(e) A charge under this section shall be filed within one hundred and eighty days after the alleged unlawful employment practice occurred . . . except that in a case of an unlawful employment practice with respect to which the person aggrieved has initially instituted proceedings with a State or local agency with authority to grant or seek relief from such practice or to institute criminal proceedings with respect thereto upon receiving notice thereof, such charge shall be filed by or on behalf of the person aggrieved within three hundred days after the alleged unlawful employment practice occurred, or within thirty days after receiving notice that the State or local agency has terminated the proceedings under the State or local law, whichever is earlier . . . .

 The defendant contends that the plaintiff did not file a charge within one hundred and eighty days after the alleged unlawful employment practice occurred. In her complaint, plaintiff alleges that on April 16, 1973 the EEOC assumed jurisdiction over her charges of sex discrimination and thereafter deferred the matter to the Pennsylvania Human Relations Commission. She further alleges that after deferral to the State agency, the EEOC again assumed jurisdiction and on May 12, 1976 issued a right to sue letter. The present action was commenced on June 10, 1976.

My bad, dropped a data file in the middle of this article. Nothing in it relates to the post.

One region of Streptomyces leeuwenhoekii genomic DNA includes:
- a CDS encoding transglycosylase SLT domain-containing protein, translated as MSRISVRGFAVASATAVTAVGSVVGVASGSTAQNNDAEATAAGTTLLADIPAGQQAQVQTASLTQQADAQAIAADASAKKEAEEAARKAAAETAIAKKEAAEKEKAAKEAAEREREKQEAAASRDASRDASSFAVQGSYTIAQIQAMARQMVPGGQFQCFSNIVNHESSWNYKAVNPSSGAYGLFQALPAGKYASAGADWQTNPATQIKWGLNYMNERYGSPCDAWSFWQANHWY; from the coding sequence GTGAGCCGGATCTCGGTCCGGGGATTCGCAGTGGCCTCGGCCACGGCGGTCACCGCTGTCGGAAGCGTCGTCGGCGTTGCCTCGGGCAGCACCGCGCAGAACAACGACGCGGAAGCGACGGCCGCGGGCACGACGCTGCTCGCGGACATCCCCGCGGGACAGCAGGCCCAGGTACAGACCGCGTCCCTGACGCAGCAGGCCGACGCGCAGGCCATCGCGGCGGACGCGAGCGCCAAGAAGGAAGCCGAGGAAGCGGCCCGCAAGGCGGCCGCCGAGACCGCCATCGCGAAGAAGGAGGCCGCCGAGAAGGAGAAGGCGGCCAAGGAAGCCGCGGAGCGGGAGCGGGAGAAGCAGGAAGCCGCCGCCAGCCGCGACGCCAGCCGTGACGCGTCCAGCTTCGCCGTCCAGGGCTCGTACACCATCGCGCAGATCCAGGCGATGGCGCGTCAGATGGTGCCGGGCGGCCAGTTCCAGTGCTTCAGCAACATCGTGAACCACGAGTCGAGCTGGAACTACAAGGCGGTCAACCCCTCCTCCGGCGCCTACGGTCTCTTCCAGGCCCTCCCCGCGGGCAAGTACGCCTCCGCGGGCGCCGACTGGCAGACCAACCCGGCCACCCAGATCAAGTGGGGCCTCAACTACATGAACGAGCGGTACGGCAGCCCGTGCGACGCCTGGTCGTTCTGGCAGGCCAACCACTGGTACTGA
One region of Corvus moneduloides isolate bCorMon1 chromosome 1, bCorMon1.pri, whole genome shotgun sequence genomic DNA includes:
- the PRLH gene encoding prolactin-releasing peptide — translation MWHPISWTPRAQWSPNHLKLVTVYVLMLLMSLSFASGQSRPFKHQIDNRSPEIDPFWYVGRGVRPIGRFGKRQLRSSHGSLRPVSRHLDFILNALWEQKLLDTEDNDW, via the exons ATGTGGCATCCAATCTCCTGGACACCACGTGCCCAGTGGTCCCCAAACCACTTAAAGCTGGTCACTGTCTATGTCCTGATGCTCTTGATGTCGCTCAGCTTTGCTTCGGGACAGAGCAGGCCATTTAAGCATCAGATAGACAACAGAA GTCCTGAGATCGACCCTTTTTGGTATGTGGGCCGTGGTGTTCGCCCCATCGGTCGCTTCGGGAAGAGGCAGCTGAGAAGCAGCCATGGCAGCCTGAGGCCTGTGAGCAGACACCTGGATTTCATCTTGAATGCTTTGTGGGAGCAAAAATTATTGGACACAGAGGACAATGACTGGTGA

In connection with this motion we have considered the following facts as alleged by the plaintiff in her complaint, as well as the facts in the deposition of Howard Gurmankin. In May, 1972, plaintiff received a one year terminal contract from Lehigh University which, in effect, constituted a denial of tenure. On March 5, 1973, plaintiff wrote to the EEOC stating that Lehigh University had given her a terminal contract which she believed was discriminatory against women and explaining why she believed this action in denying her tenure constituted sex discrimination. The EEOC responded by letter of April 12, 1973 stating that the facts she presented were insufficient to determine a violation of Title VII. A blank charge form was enclosed, along with instructions for plaintiff to complete, sign, date and notarize the charge form if she felt that her complaint was based on a Title VII violation. On April 16, 1973, plaintiff received a letter from the President of Lehigh stating that Lehigh had re-evaluated her status and affirmed the decision to give her a terminal contract. The EEOC sent a letter to plaintiff on May 31, 1973, which letter was identical to its response of April 12, 1973. On July 18, 1973, the EEOC again wrote to plaintiff stating that it had received her communication alleging unlawful employment practices in violation of Title VII, and that in accordance with regulations it had assumed jurisdiction over her charge as of June 18, 1973. On May 31, 1973, plaintiff filed a charge of employment discrimination with the Pennsylvania Human Relations Commission. The Commission found that plaintiff had not established cause for her charge of sex discrimination and closed her case on August 7, 1974. On February 21, 1975, plaintiff filed with the EEOC a charge on the form provided by the EEOC. The EEOC issued a right to sue letter on May 12, 1976, and plaintiff instituted this action on June 10, 1976. The EEOC assumed jurisdiction over plaintiff's case on June 18, 1973, deferred its investigation while plaintiff's complaint was being investigated by the Pennsylvania Human Relations Commission, and began its investigation after February 21, 1975.